Managing demand in a tough financial climate - Is a community-based volunteer-led service the answer? An evaluation of a perinatal mental health coach programme.
PHE ePoster Library. Clifford N. 09/12/17; 186585; 100
Ms. Natalia Clifford
Ms. Natalia Clifford
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Abstract
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Abstract BackgroundPerinatal mental health conditions affect up to 20% of women and the prevalence is growing. Within this, mild to moderate mental health conditions are poorly detected and often there is little or no support within the community. This leads to adverse maternal, child and family outcomes, significantly impacting wider society through heavy reliance and use of higher tier services, with associated time and cost implications. Aim To assess whether a community volunteer model cost-effectively improves outcomes for perinatal women and reduces future demand for services. MethodsPublic health has commissioned a leading family support charity, Home-Start, to train volunteers as perinatal health coaches for the Early Intervention Prevention Service. This service provides perinatal women with tailored, holistic support to improve their physical, emotional and social wellbeing. ResultsQuantitative and qualitative data analysis demonstrated a positive impact on mental health outcomes. An improvement in overall wellbeing, physical health and access to appropriate services and reduction in social isolation was seen for the perinatal women. Additionally, the health coaches gained essential skills in psycho-social coping strategies, communication and increased their confidence in dealing with perinatal mental health. With a reduced demand for specialist services, a cost benefit was also noted. A full evaluation of the service will be provided at the conference.ConclusionThe early identification and prevention of perinatal mental health problems is expected to have a positive holistic impact on patients, up-skill and enrich volunteers, and reduce expenditure for further services by reducing the specialist secondary care burden.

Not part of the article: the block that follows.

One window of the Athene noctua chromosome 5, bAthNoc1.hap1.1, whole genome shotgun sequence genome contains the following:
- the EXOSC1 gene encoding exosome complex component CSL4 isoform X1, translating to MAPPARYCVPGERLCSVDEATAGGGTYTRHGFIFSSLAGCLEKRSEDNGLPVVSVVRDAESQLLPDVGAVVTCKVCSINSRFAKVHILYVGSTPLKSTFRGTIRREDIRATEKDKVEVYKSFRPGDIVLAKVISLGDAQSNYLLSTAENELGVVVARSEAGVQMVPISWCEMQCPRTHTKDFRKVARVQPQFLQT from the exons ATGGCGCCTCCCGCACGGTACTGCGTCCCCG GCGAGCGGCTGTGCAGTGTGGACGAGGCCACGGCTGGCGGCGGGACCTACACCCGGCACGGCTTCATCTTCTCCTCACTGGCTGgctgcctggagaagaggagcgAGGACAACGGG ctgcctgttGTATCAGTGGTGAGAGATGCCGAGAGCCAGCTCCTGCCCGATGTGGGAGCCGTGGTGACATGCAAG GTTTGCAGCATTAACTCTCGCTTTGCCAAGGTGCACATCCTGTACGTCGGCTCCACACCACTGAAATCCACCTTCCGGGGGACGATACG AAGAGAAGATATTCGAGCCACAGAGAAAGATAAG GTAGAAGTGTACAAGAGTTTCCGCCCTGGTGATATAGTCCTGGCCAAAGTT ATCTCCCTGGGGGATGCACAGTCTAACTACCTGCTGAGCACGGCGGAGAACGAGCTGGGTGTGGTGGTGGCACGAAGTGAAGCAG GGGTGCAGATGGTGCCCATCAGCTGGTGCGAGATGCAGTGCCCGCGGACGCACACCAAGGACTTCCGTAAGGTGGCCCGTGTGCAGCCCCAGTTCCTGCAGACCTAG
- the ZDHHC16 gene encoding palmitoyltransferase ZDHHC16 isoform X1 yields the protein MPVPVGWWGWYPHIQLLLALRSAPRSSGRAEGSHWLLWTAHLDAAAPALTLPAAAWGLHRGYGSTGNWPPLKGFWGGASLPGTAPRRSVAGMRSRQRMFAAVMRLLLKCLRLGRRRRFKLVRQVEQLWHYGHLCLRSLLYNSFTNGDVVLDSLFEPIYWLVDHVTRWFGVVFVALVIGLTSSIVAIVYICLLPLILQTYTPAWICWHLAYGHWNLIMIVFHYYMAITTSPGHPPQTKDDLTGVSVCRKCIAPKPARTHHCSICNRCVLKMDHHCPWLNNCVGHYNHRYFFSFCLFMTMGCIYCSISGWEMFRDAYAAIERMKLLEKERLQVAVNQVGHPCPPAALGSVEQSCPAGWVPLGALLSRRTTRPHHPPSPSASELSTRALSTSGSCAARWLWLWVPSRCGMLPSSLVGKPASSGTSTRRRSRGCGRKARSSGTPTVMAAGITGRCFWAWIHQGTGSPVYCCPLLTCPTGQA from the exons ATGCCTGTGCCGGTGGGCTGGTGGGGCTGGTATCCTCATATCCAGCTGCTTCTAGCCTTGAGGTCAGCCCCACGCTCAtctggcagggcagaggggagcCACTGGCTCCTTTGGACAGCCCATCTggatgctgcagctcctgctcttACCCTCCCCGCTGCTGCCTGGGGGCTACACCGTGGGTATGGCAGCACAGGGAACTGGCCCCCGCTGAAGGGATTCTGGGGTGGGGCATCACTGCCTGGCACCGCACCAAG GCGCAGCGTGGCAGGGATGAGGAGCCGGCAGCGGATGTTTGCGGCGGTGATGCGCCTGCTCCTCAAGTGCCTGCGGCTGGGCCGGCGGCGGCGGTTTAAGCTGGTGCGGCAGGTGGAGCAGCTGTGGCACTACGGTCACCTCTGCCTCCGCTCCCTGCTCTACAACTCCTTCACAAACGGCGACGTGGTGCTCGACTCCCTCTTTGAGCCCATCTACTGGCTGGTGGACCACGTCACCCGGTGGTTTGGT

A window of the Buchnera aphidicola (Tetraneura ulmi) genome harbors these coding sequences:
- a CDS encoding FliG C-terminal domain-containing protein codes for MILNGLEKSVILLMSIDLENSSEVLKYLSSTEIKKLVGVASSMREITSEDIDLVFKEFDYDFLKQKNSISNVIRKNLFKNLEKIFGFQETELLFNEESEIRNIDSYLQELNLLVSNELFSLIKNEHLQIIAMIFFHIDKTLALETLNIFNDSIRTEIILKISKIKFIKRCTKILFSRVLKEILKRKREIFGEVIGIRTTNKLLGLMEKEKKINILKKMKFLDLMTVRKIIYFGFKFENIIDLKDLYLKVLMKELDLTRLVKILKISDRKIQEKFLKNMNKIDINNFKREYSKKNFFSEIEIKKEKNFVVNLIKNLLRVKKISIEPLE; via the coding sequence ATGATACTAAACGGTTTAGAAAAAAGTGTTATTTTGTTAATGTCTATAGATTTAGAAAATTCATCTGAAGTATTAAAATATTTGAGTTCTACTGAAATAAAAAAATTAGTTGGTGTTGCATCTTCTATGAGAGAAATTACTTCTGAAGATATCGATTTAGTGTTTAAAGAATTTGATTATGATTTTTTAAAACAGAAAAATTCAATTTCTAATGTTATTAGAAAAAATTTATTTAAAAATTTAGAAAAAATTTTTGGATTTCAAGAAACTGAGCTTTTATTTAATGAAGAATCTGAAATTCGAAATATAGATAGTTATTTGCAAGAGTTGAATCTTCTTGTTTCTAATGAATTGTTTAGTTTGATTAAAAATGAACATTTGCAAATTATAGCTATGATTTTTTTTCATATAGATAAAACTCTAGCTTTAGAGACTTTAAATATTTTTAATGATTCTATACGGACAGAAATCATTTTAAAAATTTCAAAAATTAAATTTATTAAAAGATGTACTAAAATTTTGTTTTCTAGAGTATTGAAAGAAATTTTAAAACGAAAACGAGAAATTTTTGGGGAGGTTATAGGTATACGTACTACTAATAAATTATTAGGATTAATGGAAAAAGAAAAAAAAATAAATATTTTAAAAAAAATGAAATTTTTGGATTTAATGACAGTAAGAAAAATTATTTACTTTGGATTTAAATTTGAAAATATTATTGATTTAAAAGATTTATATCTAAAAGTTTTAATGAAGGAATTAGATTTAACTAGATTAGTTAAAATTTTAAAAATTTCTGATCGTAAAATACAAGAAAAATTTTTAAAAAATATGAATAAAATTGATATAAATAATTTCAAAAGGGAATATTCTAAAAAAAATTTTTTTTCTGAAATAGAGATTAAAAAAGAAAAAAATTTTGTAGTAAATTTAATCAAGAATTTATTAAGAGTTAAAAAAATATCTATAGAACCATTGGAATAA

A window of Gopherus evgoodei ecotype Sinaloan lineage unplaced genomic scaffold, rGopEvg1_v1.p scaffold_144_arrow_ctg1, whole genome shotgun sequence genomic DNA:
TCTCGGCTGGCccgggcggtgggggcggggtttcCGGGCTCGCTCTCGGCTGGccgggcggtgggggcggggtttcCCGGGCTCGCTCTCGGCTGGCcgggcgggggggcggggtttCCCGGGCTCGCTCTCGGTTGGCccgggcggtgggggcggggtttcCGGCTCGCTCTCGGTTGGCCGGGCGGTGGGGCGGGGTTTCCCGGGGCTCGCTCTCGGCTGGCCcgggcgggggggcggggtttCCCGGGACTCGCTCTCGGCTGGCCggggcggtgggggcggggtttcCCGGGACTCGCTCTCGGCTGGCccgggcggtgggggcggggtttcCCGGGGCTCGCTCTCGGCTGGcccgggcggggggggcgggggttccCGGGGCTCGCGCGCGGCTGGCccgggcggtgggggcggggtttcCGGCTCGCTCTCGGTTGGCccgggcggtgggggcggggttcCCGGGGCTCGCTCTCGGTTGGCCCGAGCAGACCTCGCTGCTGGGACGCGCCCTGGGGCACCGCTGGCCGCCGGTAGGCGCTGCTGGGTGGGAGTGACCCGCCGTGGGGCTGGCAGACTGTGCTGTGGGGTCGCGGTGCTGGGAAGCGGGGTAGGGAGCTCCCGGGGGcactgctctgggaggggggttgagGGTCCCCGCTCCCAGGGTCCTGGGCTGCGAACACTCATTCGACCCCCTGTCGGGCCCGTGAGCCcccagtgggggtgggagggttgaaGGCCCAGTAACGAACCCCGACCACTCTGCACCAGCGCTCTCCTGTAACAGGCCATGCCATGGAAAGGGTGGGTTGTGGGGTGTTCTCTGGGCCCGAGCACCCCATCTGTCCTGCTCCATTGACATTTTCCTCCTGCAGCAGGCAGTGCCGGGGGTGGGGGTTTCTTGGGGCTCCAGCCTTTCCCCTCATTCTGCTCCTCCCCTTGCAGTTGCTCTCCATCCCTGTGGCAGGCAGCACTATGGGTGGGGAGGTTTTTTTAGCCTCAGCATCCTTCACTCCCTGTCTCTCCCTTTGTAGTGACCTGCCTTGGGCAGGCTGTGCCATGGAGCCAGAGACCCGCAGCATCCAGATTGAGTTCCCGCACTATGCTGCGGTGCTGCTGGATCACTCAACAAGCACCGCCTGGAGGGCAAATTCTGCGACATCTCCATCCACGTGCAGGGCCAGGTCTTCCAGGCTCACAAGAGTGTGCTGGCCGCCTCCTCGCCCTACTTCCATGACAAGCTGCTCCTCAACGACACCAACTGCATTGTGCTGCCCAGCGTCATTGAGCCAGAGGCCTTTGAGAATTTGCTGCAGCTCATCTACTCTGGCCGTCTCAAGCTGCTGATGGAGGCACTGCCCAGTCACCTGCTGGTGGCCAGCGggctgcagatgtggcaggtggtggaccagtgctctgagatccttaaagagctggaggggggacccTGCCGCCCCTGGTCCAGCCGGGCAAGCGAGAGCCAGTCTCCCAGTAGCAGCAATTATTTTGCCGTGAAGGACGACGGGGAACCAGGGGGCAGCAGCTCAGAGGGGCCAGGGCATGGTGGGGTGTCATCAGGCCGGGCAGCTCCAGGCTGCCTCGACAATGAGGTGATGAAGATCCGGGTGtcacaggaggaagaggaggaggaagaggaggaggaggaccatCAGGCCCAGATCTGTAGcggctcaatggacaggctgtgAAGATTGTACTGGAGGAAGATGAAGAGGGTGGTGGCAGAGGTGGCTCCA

Abstract BackgroundPerinatal mental health conditions affect up to 20% of women and the prevalence is growing. Within this, mild to moderate mental health conditions are poorly detected and often there is little or no support within the community. This leads to adverse maternal, child and family outcomes, significantly impacting wider society through heavy reliance and use of higher tier services, with associated time and cost implications. Aim To assess whether a community volunteer model cost-effectively improves outcomes for perinatal women and reduces future demand for services. MethodsPublic health has commissioned a leading family support charity, Home-Start, to train volunteers as perinatal health coaches for the Early Intervention Prevention Service. This service provides perinatal women with tailored, holistic support to improve their physical, emotional and social wellbeing. ResultsQuantitative and qualitative data analysis demonstrated a positive impact on mental health outcomes. An improvement in overall wellbeing, physical health and access to appropriate services and reduction in social isolation was seen for the perinatal women. Additionally, the health coaches gained essential skills in psycho-social coping strategies, communication and increased their confidence in dealing with perinatal mental health. With a reduced demand for specialist services, a cost benefit was also noted. A full evaluation of the service will be provided at the conference.ConclusionThe early identification and prevention of perinatal mental health problems is expected to have a positive holistic impact on patients, up-skill and enrich volunteers, and reduce expenditure for further services by reducing the specialist secondary care burden.
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